I really don't care if she contacted some who she knew read her book (if she'd received no reviews on Amazon) and then requested that they write a review.

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5 minutes ago, JulieM said:

So, all 5 reviewers bought her book on the same day, got a reminder from Amazon to review it on the same day and then no other reviews since?  Maybe.  

I really don't care if she contacted some who she knew read her book (if she'd received no reviews on Amazon) and then requested that they write a review.

I guess I don't care enough to even answer the question.  it seems like a suspicious thing to be concerned about and bring up here seeing as she already feels a little attacked.  It feels like we can be nicer to each other and just let things go, focus instead on the ideas.  But, why am I trying to police this?  Have fun.  Best to you. 

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11 minutes ago, stemelbow said:

I guess I don't care enough to even answer the question.  it seems like a suspicious thing to be concerned about and bring up here seeing as she already feels a little attacked.  It feels like we can be nicer to each other and just let things go, focus instead on the ideas.  But, why am I trying to police this?  Have fun.  Best to you. 

I agree, stemmelbow.  I just purchase a lot of books on Amazon and always read the reviews (or at least many of them).  I normally read some 5 star reviews and then some of the lower star reviews for balance. I just found it curious how her's were all 5 star reviews that were written on or close to the same day and then no other reviews.  If she did make requests of people to write reviews on the same day, that is of course her right to do.  

.

Edited by ALarson

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2 hours ago, Calm said:

I would like to see the quote from Johnathan Holmes' story to his children abt not being her husband, etc.

It appears he made no statement about it.  The statements provided below state that Jonathan and Elvira were not married until after Joseph's death, so it's a bit confusing. 

This is what I found written in Meg's book about this:

Quote

 

Several known or possible victims of seduction were pregnant in 1842. Married men opened their households to at least three such women: Mary Clift, Sarah Peak [Noon], and Lucina Roberts [Johnston]. Jonathan Holmes, as a widower, would have been in a position to stand as public husband for one of these women so there would be no hint of impropriety. Yet he was assigned to Elvira rather than any of the several pregnant woman where the cover of a monogamous marriage could have been useful.

Though neither Jonathan nor Elvira ever wrote theirs was initially a pretend marriage, their descendants and neighbors would clearly indicate that the marriage between Jonathan and Elvira was not in force until after Joseph’s death.

In 1931 John Fish Wright’s son, William, brought a letter to LDS Church Headquarters. The letter read: “I was well acquainted with two of Joseph’s wives, LaVina and Eliza… 12 Before Joseph was shot, he asked Jonathan Holmes if he would marry and take care of LaVina, but that if LaVina wanted him to take care of her he would take her. He would fill that mission to please his Father in Heaven.” 13

Jonathan’s descendants, including daughter Phebe, clearly understood that it was only after Joseph’s death that Elvira had become Jonathan’s wife, “probably at his direction”:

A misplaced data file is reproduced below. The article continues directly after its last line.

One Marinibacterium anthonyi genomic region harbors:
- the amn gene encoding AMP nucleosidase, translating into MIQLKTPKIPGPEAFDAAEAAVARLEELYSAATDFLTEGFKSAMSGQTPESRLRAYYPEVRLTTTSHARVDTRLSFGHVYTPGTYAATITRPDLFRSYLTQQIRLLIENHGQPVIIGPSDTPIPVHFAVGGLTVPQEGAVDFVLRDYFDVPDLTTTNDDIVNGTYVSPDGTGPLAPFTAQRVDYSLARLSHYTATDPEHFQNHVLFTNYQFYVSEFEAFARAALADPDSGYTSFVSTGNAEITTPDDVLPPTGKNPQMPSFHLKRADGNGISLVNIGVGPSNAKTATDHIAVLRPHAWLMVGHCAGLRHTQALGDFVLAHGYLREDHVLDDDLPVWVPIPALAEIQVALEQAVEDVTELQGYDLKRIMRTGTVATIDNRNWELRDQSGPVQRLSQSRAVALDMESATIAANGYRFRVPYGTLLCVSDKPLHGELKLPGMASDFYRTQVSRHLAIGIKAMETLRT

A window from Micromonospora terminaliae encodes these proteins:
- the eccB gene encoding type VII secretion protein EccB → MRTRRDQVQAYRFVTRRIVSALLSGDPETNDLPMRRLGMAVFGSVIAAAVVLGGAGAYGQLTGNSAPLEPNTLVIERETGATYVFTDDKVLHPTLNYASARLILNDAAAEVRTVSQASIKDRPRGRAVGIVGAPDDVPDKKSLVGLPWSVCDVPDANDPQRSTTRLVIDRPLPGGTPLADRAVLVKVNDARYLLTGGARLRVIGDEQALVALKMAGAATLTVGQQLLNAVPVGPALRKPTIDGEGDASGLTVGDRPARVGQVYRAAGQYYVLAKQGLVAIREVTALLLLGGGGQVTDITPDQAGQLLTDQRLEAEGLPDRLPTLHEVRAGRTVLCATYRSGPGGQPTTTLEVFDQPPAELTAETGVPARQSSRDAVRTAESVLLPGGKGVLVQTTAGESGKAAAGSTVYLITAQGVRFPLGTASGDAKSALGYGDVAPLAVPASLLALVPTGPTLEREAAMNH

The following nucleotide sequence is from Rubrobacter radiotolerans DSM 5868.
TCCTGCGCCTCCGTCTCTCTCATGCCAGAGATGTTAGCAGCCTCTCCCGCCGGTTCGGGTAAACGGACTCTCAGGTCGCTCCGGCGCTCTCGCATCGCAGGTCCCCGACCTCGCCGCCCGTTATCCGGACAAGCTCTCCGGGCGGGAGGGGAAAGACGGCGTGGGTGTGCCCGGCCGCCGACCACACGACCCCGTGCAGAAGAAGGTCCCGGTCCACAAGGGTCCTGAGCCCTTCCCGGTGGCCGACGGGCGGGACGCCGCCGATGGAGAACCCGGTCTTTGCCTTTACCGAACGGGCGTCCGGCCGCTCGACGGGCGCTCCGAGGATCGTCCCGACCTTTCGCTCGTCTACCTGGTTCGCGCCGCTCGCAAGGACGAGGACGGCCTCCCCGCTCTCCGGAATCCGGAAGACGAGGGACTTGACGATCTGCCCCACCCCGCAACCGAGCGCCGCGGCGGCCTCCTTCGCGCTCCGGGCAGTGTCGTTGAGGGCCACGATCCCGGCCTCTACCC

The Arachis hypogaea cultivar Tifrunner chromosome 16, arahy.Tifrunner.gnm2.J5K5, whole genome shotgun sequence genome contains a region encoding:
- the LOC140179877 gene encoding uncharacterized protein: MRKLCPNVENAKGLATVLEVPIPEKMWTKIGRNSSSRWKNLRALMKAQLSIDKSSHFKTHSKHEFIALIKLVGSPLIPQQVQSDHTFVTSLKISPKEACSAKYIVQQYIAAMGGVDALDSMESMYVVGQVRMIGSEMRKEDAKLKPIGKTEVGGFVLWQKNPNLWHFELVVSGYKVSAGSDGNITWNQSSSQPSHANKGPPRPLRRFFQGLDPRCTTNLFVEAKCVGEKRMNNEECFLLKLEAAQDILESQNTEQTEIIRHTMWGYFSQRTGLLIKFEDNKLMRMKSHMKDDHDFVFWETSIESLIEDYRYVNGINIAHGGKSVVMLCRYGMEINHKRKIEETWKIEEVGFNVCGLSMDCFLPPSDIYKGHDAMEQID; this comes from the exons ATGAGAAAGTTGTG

“I heard my mother testify that she was indeed the Prophet Joseph Smith’s plural wife in life and lived with him as such during his lifetime. 14  The Prophet Joseph Smith held Jonathan H. Holmes in the highest regard and he acted as one of the ‘bodyguards’ of the prophet.” 15

“When Joseph Smith was martyred, [Jonathan with others] buried his body and later moved it to a more secure resting place. Certain it is that after the Prophet’s death, probably at his direction, my grandfather married one of his (Joseph Smith) plural wives, Elvira Annie Cowles Smith.” 16

After the martyrdom of Joseph and Hyrum Smith, Elvira Annie Cowles (Smith) married young widowed, Jonathan Harriman Holmes, who had served faithfully as a bodyguard of the prophet.” 17

 

Footnotes:

12 From use of “LaVina” for Elvira, it seems the person writing the letter tended to switch around sounds or words. The elided portion of the transcription reads “I came to Utah in ’69, and rented LaVina Holmes farm.” As John Fish Wright emigrated to Utah in 1852 as a ten-year-old boy, the sentence makes sense if it was supposed to read “I came to Utah and in ’69 rented LaVina Holmes farm.” John Fish Write came to Paradise, Cache County, Utah in 1869, after living elsewhere in Cache County, Utah. Jonathan Holmes had a daughter who lived in Millville, Cache County, Utah, just 10 miles north of Paradise, suggesting the “LaVina Holmes farm” was a place Elvira [Holmes] stayed, rather than owned.

13 D. Michael Quinn papers, Beinecke Rare Book and Manuscript Library, Yale University, WA MSS S-2692. William Wright, Letter to unidentified addressee but stamped as received in the First Presidency Office on June 2, 1931. Cited by Brian Hales, Joseph Smith’s Polygamy, Volume 1, p. 329.

14 Phebe’s belief that her mother lived with Joseph as a wife was likely formed in 1868, when Phebe was refusing to marry Job Welling, who had previously married her older sister. Elvira’s may have been assuring Phebe plural marriage was an appropriate form of marriage, rather than confirming that Elvira had engaged in conjugal relations with Joseph Smith.

15 Welling, Phebe Louisa Holmes, Feb 9, 1938, The Ancestors and Descendants of Job Welling : Utah Pioneer from England, 9 Jan 1833 – 7 Mar 1886, pp. 25

16 Welling, Milton H., Jan 25, 1938, The Job Welling Family Organization, The Ancestors and Descendants of Job Welling : Utah Pioneer from England, 9 Jan 1833 – 7 Mar 1886, p. 19.

17 Taylor, Roxie Welling, undated, The Job Welling Family Organization, The Ancestors and Descendants of Job Welling : Utah Pioneer from England, 9 Jan 1833 – 7 Mar 1886, pp. 20